, which gives rest to many telecommunications companies, by providing its users with the program for organizing chat and ip telephony with the opportunity to make free or very cheap calls around the world and exchange messages, is still an independent company. In 2005, eBay acquired a service that is gaining popularity, but relations with companies did not work out and most of Skype was sold for $ 2 billion. Now, new owners are trying to add to the company the seriousness inherent in the business community in order to capture part of the corporate data transmission market.
There is information that Skype is negotiating the sale of its software through Cisco Systems and ShoreTel, which develop and sell telephony systems. Skype also doubles sales and support group numbers to enter the corporate sales market, and respond faster if technical problems arise.
Skype has become a household name for more than half a billion consumers around the world who use it to make calls and video chats. According to a report from the investment bank Thomas Weisel Partners, the company's revenue last year amounted to $ 705 million, up 28% from 2008. The corporate market, estimated at 203 billion dollars, is a tasty morsel in the matter of obtaining additional profits.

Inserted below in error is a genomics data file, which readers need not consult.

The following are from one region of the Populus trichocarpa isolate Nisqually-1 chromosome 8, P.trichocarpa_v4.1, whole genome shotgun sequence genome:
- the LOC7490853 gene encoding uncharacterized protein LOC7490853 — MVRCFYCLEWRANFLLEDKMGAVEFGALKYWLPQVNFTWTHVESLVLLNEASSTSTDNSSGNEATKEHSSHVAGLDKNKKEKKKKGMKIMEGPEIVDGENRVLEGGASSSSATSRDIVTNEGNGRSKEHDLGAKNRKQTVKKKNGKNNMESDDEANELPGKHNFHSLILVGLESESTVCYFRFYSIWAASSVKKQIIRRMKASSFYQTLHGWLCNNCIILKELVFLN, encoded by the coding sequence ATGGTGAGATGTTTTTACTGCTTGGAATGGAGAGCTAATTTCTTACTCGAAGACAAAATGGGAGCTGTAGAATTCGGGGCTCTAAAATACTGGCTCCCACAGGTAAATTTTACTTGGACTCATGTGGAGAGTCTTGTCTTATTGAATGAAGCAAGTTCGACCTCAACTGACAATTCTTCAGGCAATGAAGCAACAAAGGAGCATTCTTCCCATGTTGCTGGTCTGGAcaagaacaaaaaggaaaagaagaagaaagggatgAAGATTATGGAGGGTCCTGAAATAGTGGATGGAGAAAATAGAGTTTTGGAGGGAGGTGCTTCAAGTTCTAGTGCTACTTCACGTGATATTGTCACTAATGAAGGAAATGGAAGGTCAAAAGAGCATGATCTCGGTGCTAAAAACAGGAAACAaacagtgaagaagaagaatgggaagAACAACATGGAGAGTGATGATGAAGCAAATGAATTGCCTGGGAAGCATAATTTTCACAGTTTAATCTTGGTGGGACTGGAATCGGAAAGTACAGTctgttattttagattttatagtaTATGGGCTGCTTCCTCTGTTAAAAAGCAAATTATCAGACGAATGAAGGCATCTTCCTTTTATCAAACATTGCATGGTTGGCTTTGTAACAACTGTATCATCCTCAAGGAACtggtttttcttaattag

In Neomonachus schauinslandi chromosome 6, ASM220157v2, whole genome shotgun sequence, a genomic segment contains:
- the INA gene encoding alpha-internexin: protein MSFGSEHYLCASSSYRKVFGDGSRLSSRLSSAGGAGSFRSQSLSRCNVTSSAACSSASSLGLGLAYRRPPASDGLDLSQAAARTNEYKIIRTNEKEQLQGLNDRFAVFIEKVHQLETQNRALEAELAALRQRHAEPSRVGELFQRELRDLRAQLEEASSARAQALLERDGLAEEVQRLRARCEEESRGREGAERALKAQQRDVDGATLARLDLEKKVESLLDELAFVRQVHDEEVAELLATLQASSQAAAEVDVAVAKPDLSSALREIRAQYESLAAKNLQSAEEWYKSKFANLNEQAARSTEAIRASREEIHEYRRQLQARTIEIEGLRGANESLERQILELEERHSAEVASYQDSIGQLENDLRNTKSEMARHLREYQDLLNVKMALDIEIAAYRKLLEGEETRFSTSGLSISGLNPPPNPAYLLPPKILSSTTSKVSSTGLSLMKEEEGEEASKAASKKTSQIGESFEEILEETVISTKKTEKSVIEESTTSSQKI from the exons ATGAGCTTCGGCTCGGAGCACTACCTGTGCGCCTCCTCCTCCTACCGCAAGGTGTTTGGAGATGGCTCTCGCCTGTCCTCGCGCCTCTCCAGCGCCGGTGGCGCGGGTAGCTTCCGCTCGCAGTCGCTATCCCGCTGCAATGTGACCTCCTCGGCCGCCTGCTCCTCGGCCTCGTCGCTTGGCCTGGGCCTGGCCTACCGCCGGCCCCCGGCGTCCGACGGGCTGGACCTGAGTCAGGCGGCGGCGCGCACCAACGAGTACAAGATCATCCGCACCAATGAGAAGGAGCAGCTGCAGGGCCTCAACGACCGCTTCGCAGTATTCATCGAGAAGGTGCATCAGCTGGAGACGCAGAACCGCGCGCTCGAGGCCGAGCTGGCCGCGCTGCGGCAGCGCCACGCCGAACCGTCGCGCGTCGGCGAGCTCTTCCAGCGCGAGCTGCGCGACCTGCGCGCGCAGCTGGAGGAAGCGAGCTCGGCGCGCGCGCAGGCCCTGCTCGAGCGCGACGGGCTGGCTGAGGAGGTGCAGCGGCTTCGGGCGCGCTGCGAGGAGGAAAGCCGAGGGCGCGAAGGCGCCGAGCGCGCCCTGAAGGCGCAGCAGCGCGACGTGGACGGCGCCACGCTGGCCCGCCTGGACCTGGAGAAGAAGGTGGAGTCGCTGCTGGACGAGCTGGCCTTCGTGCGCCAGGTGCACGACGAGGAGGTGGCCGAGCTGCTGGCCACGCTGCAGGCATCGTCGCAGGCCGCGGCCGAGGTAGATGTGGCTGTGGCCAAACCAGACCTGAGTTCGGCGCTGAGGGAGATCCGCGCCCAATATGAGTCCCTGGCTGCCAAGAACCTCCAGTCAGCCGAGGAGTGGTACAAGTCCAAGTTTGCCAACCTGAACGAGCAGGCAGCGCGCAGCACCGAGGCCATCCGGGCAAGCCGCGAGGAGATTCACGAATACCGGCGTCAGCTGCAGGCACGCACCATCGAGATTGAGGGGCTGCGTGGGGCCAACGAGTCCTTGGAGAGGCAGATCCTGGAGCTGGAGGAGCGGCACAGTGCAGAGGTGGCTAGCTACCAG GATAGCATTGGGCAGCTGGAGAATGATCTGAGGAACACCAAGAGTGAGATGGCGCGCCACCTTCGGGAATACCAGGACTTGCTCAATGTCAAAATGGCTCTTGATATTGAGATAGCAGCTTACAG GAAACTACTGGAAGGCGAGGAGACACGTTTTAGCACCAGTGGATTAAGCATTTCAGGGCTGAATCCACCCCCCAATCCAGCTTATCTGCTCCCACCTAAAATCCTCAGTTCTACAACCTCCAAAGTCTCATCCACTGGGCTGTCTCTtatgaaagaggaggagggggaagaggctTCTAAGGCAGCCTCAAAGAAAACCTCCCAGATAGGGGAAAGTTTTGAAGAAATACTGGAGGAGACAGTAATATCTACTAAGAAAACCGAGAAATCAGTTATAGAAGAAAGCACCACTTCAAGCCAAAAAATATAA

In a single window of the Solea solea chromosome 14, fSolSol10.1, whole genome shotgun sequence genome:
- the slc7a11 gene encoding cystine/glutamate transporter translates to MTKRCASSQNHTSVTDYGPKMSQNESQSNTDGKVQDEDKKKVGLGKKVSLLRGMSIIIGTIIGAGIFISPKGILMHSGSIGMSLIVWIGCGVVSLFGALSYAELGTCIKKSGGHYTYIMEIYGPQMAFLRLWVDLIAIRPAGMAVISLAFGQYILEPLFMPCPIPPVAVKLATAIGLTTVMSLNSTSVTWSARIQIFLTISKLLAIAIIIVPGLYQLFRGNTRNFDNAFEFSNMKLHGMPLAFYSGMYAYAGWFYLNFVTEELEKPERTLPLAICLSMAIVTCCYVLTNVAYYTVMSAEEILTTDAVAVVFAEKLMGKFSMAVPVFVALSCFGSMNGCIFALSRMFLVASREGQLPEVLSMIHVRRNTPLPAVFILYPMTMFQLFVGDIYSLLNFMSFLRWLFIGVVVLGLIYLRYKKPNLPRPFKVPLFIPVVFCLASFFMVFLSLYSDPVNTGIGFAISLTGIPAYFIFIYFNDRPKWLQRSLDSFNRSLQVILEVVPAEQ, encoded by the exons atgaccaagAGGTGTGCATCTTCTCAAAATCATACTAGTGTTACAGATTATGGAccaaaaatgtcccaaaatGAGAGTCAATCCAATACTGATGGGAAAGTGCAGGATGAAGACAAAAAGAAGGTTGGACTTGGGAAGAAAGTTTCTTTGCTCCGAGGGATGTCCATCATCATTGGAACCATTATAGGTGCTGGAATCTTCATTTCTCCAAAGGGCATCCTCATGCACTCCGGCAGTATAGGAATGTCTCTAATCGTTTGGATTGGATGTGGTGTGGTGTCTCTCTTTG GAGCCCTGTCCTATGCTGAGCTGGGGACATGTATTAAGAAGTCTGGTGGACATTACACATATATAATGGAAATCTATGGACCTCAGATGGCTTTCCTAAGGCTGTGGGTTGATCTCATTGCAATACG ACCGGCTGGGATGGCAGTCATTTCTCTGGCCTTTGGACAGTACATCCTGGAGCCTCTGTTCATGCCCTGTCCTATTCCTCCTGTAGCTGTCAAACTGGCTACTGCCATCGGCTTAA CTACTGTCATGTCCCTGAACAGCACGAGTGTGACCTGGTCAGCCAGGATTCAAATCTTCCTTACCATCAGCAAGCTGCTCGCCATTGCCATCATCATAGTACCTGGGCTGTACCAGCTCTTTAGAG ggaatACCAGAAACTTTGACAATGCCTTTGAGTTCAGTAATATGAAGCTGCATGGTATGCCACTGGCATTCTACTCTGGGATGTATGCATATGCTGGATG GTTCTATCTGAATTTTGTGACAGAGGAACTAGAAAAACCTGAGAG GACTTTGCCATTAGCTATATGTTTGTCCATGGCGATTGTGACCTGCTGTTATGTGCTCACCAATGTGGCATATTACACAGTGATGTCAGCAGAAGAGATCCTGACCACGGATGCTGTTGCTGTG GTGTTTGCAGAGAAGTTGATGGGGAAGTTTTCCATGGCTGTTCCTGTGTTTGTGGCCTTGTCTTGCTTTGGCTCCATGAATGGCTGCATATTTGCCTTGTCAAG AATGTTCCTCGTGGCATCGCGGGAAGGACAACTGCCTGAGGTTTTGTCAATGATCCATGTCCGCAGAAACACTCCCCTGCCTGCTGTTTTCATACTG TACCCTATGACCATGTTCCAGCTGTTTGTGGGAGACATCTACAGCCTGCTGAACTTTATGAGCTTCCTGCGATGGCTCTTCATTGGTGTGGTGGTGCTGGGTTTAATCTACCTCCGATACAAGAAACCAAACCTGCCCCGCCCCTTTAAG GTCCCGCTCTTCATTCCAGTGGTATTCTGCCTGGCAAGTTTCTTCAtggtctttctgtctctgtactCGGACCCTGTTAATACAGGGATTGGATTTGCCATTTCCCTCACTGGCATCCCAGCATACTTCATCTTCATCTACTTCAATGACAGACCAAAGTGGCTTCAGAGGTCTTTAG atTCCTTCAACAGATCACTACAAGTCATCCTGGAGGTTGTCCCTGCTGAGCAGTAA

But to convince the company to abandon the usual telephony will not be easy. There are several serious barriers to large corporate space. One of the main factors is the ability to provide IT companies with more control. In many industries, such as healthcare or the financial sector, companies require the ability to track and monitor calls — something that is now impossible with Skype. Also, Skype will have to convince potential customers that their service, which from time to time is criticized for its poor quality, is reliable and reasonably safe when used in corporate telephone conversations.
This year, as part of the company's reorientation, CEO Josh Silverman replaced five executives and closed several third-party projects, in particular the development of a three-dimensional chess program, in order to free up staff for new needs. The head of the Skype business unit, David Gerl, explained that the company is serious about the corporate market and promised to provide future partners from the corporate sector with all the necessary tools and functions they need.
Skype is not the only option for companies looking to cut costs by redirecting calls over the Internet. AT & T, a group of British Telecom and other telephone companies already offer telephone systems based on the use of the global network. Skype is currently developing a ShreTel and Cisco reward program, offering commissions or revenue sharing, to recommend using Skype solutions. This should definitely help the company to promote a new market for itself, but to fight to attract attention to itself has yet to fight, since it is not the only one, but only one of several.
Source: Bloomberg Businessweek